- Harbor Freight Tools plans to move ahead with Cape Girardeau store (12/5/17)2
- Feds ask judge to impose $6.5 million punishment for Cape surgeon (12/7/17)9
- Business Notebook: Yule Log Cabin gets home feel honestly (12/4/17)
- Former Wimpy's Drive-In owner Freeman Lewis dies (12/9/17)2
- Makeover at the movies: Transformation complete inside Cape theater (12/8/17)4
- Sugarfire Cape barbecue restaurant to open June 2018 (12/7/17)
- Rep. Lichtenegger proposes change to term limits (12/4/17)7
- Fire displaces family of seven (12/5/17)1
- Buffalo Wild Wings moving to new location in March (12/2/17)2
- Fruitland Army veteran spends weeks helping in ravaged Puerto Rico (12/5/17)2
Muslim nations differ on suicide bombings
KUALA LUMPUR, Malaysia -- Religious leaders from Muslim nations disagreed at a meeting this week over whether suicide bombings should be condemned.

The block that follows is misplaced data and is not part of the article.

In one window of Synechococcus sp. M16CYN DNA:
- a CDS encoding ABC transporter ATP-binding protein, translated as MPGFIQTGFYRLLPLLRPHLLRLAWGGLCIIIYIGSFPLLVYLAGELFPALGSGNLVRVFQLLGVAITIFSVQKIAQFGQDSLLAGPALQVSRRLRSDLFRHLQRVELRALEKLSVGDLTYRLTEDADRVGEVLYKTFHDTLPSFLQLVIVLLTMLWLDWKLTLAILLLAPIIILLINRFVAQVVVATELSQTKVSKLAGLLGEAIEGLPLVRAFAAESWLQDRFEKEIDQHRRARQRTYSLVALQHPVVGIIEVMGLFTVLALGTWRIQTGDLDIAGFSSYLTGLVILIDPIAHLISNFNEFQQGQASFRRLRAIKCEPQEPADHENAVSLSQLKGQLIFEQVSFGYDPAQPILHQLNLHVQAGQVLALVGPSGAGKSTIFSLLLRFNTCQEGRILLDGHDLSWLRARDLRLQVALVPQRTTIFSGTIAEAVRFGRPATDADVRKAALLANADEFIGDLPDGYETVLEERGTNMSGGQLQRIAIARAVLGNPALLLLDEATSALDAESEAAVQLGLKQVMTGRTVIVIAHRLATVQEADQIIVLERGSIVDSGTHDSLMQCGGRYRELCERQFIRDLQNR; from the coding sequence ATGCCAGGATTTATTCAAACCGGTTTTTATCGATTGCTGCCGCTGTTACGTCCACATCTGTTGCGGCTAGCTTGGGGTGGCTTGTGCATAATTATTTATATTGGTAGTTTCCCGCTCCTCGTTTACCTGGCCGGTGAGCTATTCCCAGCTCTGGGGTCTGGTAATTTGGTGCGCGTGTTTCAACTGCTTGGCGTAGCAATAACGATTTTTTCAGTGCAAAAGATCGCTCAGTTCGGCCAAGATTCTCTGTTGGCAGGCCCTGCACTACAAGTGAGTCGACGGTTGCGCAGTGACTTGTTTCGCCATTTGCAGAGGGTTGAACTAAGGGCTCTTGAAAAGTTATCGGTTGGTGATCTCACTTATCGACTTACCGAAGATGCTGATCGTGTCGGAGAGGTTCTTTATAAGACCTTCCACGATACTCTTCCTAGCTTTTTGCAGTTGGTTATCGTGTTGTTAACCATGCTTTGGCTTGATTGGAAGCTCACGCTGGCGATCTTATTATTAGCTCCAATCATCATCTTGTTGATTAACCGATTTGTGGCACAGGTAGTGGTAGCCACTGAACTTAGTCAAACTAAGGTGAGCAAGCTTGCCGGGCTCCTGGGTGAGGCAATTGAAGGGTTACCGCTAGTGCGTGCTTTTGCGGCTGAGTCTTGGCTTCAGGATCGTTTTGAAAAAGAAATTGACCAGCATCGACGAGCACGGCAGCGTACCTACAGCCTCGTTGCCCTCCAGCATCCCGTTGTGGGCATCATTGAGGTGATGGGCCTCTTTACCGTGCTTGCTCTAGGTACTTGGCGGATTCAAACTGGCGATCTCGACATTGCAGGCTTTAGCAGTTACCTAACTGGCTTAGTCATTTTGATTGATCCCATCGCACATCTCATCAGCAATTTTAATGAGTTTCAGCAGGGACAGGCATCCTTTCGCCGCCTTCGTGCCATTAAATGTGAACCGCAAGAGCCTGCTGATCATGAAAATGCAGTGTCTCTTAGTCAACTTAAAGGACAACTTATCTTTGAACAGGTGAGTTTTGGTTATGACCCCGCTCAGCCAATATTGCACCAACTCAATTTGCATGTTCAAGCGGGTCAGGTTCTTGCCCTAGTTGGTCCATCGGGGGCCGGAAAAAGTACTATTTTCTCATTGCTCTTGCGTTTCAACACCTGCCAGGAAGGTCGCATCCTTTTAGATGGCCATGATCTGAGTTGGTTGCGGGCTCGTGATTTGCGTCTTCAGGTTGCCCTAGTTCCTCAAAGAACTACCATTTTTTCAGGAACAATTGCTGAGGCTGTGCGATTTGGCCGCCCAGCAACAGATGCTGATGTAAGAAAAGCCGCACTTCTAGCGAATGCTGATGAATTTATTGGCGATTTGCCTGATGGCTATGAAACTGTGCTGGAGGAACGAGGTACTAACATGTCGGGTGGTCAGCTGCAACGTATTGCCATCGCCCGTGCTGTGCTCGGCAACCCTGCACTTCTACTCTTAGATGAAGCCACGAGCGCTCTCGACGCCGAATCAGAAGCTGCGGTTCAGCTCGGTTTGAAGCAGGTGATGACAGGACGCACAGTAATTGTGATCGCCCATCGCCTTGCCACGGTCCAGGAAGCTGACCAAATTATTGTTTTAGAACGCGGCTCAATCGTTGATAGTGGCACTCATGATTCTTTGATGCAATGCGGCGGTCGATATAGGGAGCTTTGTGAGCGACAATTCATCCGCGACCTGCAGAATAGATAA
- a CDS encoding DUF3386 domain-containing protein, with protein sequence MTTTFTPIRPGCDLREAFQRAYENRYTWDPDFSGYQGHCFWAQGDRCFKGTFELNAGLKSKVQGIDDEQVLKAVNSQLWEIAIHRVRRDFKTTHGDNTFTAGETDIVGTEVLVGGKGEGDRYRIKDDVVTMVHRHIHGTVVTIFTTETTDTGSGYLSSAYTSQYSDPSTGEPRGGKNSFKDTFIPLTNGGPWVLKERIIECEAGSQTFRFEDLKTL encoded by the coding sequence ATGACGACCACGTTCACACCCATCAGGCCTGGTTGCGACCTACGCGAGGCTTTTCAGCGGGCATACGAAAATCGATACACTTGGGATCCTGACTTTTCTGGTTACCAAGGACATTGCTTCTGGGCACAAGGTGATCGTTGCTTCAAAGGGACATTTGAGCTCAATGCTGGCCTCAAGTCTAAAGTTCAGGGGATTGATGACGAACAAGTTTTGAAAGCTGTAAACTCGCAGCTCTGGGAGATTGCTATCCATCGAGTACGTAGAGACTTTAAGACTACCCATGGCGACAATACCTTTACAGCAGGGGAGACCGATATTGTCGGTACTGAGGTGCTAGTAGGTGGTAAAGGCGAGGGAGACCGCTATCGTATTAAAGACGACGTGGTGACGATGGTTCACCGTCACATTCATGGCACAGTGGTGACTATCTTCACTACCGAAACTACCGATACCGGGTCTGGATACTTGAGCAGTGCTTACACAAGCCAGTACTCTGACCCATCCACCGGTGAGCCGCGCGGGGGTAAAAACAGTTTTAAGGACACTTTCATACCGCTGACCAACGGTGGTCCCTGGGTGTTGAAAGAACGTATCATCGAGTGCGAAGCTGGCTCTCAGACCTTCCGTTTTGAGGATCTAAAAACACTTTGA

The debate among religious affairs ministers of the Organization of the Islamic Conference echoed a March meeting of Muslim foreign ministers. They also were unable to agree on a definition of terrorism.
Malaysia's Deputy Prime Minister Abdullah Ahmad Badawi said Monday that holy war cannot be won with violence and that suicide bombings only serve to bolster the view that Palestinians are terrorists.
But Saudi Arabia's minister for Islam, Sheik Salleh Abdul Aziz Mohammed al-Sheik, said "the suicide bombings are permitted" and bombers "are considered to have died a martyr's death."
Presbyterian losses go on, but at a slower rate
LOUISVILLE, Ky. -- Presbyterian Church (U.S.A.) headquarters announced Monday that a 35-year downward slide in membership continued in 2001, but the net loss of 31,549 was less than in previous years.
While total active membership slipped to 2,493,781, enrollment in Christian education programs rose by 17,000 during the year, to 1,101,478.
The Rev. Clifton Kirkpatrick, stated clerk of the denomination, noted that 150,000 new members joined the church last year.
--From wire reports